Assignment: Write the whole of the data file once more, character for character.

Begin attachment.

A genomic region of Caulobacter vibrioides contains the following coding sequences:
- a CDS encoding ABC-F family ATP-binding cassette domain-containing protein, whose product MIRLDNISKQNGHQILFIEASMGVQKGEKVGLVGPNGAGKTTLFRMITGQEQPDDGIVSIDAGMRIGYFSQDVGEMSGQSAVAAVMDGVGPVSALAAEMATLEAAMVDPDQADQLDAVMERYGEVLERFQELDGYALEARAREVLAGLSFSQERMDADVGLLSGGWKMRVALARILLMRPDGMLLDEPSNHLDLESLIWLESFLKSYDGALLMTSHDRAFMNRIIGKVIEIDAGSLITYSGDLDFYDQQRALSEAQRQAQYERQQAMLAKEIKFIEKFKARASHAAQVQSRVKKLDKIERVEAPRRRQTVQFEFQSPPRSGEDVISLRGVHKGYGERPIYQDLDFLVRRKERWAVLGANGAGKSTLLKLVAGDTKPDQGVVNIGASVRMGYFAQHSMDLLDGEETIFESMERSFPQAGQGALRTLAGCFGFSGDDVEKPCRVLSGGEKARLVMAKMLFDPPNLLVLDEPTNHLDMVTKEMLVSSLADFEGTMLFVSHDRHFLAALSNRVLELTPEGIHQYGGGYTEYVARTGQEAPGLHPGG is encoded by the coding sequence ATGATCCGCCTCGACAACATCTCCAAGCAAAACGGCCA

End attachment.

A genomic region of Caulobacter vibrioides contains the following coding sequences:
- a CDS encoding ABC-F family ATP-binding cassette domain-containing protein, whose product MIRLDNISKQNGHQILFIEASMGVQKGEKVGLVGPNGAGKTTLFRMITGQEQPDDGIVSIDAGMRIGYFSQDVGEMSGQSAVAAVMDGVGPVSALAAEMATLEAAMVDPDQADQLDAVMERYGEVLERFQELDGYALEARAREVLAGLSFSQERMDADVGLLSGGWKMRVALARILLMRPDGMLLDEPSNHLDLESLIWLESFLKSYDGALLMTSHDRAFMNRIIGKVIEIDAGSLITYSGDLDFYDQQRALSEAQRQAQYERQQAMLAKEIKFIEKFKARASHAAQVQSRVKKLDKIERVEAPRRRQTVQFEFQSPPRSGEDVISLRGVHKGYGERPIYQDLDFLVRRKERWAVLGANGAGKSTLLKLVAGDTKPDQGVVNIGASVRMGYFAQHSMDLLDGEETIFESMERSFPQAGQGALRTLAGCFGFSGDDVEKPCRVLSGGEKARLVMAKMLFDPPNLLVLDEPTNHLDMVTKEMLVSSLADFEGTMLFVSHDRHFLAALSNRVLELTPEGIHQYGGGYTEYVARTGQEAPGLHPGG is encoded by the coding sequence ATGATCCGCCTCGACAACATCTCCAAGCAAAACGGCCA